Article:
Stable prices in a long-term run are requirements for moderate long-term interest rates, maximum employment, and sustainable output growth. This is because, when prices are stable, the prices of services, goods, labor, and other materials are usually less affected by inflation. They also provide guidelines for the allocation of national resources and support services, thereby contributing to higher standards of living (Grey, 2002). Additionally, stable prices normally enhance capital formation and savings. This is because when the value of assets are being eroded due to inflation, there is always a need guard the assets against losses. This usually encourages businesses to invest more while households are encouraged to save more (Grey, 2002).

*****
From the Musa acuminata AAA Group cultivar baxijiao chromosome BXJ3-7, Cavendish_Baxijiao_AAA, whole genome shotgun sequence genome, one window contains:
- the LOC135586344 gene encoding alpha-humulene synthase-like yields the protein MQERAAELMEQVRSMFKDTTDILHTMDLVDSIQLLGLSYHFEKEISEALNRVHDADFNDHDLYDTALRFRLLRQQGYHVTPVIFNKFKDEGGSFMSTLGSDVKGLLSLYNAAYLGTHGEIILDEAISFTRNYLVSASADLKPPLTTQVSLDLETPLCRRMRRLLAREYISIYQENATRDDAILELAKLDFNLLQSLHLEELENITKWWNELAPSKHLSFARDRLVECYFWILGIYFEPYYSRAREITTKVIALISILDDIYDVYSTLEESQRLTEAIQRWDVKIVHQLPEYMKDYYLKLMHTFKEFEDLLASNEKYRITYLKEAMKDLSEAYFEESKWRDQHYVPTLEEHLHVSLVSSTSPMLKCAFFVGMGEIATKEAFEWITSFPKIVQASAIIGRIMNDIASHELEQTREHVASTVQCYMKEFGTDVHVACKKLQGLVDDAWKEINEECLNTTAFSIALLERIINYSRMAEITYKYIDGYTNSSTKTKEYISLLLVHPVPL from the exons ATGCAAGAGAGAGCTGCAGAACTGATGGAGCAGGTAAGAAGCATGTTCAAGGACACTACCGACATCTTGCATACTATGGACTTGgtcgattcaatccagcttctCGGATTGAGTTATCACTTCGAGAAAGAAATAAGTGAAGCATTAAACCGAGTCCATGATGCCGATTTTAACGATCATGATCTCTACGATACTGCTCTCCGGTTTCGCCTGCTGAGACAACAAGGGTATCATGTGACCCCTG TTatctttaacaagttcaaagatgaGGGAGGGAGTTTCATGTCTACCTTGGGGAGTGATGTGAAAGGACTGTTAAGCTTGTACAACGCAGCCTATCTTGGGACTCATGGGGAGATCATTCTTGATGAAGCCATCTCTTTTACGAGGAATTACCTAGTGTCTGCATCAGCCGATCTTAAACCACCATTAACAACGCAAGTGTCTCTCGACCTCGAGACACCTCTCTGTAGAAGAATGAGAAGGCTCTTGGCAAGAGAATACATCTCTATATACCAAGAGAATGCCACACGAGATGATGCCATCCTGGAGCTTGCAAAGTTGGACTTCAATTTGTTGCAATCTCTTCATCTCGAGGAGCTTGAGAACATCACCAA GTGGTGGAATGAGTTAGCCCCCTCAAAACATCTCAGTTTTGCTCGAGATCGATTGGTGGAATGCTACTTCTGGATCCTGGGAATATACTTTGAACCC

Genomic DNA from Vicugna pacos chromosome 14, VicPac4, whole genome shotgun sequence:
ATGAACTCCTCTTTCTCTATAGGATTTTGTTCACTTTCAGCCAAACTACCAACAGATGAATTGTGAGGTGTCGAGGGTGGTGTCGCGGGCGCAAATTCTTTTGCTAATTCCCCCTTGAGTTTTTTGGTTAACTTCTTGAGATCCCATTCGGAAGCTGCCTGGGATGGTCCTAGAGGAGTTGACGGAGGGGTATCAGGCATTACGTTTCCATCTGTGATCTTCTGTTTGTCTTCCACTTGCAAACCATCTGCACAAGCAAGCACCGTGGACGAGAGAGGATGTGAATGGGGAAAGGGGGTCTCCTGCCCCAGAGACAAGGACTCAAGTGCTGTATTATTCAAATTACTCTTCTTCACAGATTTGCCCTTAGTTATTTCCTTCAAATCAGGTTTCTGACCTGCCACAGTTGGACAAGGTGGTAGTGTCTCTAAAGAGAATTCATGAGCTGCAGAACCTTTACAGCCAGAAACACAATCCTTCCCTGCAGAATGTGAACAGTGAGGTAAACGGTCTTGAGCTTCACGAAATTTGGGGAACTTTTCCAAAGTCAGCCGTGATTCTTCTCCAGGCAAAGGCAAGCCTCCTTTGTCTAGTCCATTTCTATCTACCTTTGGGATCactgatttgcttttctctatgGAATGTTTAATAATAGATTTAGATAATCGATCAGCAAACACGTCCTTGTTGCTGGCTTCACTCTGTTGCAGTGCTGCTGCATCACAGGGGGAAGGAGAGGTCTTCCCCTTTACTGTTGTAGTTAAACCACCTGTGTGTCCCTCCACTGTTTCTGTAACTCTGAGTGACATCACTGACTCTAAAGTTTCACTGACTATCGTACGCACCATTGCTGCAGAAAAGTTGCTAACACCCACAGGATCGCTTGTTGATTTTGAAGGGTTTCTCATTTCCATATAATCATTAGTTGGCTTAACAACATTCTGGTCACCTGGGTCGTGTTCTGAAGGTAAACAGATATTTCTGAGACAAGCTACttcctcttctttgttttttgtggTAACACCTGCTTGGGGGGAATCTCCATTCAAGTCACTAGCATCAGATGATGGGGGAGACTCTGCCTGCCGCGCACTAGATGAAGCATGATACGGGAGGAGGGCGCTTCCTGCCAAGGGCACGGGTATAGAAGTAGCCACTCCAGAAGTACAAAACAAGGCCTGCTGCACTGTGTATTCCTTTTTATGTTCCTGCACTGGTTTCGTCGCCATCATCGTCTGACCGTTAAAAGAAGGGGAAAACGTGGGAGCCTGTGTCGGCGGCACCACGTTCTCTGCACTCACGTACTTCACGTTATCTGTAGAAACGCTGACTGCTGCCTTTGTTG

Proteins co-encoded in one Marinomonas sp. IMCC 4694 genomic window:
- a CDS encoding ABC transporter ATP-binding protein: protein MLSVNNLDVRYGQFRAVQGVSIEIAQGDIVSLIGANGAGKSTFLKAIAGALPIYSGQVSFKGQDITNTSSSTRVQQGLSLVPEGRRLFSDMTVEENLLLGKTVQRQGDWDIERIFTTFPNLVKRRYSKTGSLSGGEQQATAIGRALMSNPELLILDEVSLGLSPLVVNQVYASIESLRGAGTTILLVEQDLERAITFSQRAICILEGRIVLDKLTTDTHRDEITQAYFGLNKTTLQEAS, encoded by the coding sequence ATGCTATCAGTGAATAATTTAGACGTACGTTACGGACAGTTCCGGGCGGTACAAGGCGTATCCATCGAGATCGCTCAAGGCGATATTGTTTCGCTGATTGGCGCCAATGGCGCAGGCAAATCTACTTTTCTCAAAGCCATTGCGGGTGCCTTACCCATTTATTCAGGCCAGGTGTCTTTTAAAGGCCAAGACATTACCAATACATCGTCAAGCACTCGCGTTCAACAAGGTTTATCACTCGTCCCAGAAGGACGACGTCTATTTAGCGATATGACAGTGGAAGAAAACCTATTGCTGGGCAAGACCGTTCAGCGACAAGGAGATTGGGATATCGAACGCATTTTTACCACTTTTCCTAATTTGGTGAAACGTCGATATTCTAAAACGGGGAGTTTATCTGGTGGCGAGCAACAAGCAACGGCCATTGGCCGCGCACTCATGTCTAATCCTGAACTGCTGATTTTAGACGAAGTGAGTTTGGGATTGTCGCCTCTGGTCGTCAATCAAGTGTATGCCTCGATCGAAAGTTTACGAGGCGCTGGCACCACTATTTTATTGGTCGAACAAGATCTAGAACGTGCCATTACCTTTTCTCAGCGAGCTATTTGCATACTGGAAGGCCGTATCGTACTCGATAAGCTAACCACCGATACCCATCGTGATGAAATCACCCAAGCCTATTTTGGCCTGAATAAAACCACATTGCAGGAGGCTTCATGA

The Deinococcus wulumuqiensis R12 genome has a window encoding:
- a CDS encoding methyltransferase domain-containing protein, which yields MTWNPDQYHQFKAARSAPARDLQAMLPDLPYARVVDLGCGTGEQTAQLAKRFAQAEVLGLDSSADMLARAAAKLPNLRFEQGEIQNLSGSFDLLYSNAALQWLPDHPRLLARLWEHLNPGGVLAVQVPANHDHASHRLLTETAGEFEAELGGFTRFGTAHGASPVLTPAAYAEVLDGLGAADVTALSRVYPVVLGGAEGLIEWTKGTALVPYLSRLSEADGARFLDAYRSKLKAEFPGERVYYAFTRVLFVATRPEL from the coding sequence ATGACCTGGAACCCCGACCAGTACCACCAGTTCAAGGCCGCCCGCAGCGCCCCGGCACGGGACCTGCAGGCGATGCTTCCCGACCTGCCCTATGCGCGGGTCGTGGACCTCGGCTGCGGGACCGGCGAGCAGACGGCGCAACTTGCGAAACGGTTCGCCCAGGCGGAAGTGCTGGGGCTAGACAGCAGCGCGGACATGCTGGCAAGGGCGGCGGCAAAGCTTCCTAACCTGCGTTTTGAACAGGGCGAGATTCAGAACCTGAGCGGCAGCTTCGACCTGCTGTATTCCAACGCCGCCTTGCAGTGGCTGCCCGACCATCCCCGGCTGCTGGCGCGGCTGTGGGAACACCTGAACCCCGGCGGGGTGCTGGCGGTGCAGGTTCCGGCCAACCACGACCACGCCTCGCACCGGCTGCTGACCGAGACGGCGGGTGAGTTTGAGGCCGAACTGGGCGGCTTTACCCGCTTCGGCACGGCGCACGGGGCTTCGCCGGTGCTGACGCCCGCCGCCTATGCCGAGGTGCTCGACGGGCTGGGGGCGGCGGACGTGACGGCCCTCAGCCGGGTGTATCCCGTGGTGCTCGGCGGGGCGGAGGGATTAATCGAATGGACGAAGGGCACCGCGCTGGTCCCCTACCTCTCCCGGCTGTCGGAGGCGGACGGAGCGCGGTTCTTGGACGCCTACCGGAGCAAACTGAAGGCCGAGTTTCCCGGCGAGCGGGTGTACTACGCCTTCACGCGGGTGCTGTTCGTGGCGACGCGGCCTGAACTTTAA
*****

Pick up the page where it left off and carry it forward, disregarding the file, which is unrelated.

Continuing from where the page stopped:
The Federal Reserve Banks control the market for balances, which provides the initial link between the economy and the monetary policy. Depository institutions usually hold accounts at the Federal Reserve Banks, and they trade their balances at the federal funds market at a certain interest rate referred to as the federal funds rate (Grey, 2002). The Federal Reserve Banks have significant influence on the federal funds rate via its influence over demand and supply of the balances, at its premises. The Federal Reserve Banks normally set the federal funds rate at a level, which enhances monetary and financial conditions that are consistent with the monetary policy objectives. These banks also manipulate their targets that are consistent with the emerging economic developments (Grey, 2002). Therefore, a slight change in the federal funds rate and expectations about the future targets of federal funds rate can trigger a number of events, which will affect other long-term interest rates, short-term interest rates, stock prices, and foreign exchange of the dollar (Grey, 2002). Changes in these variables, in turn, affect businesses and households’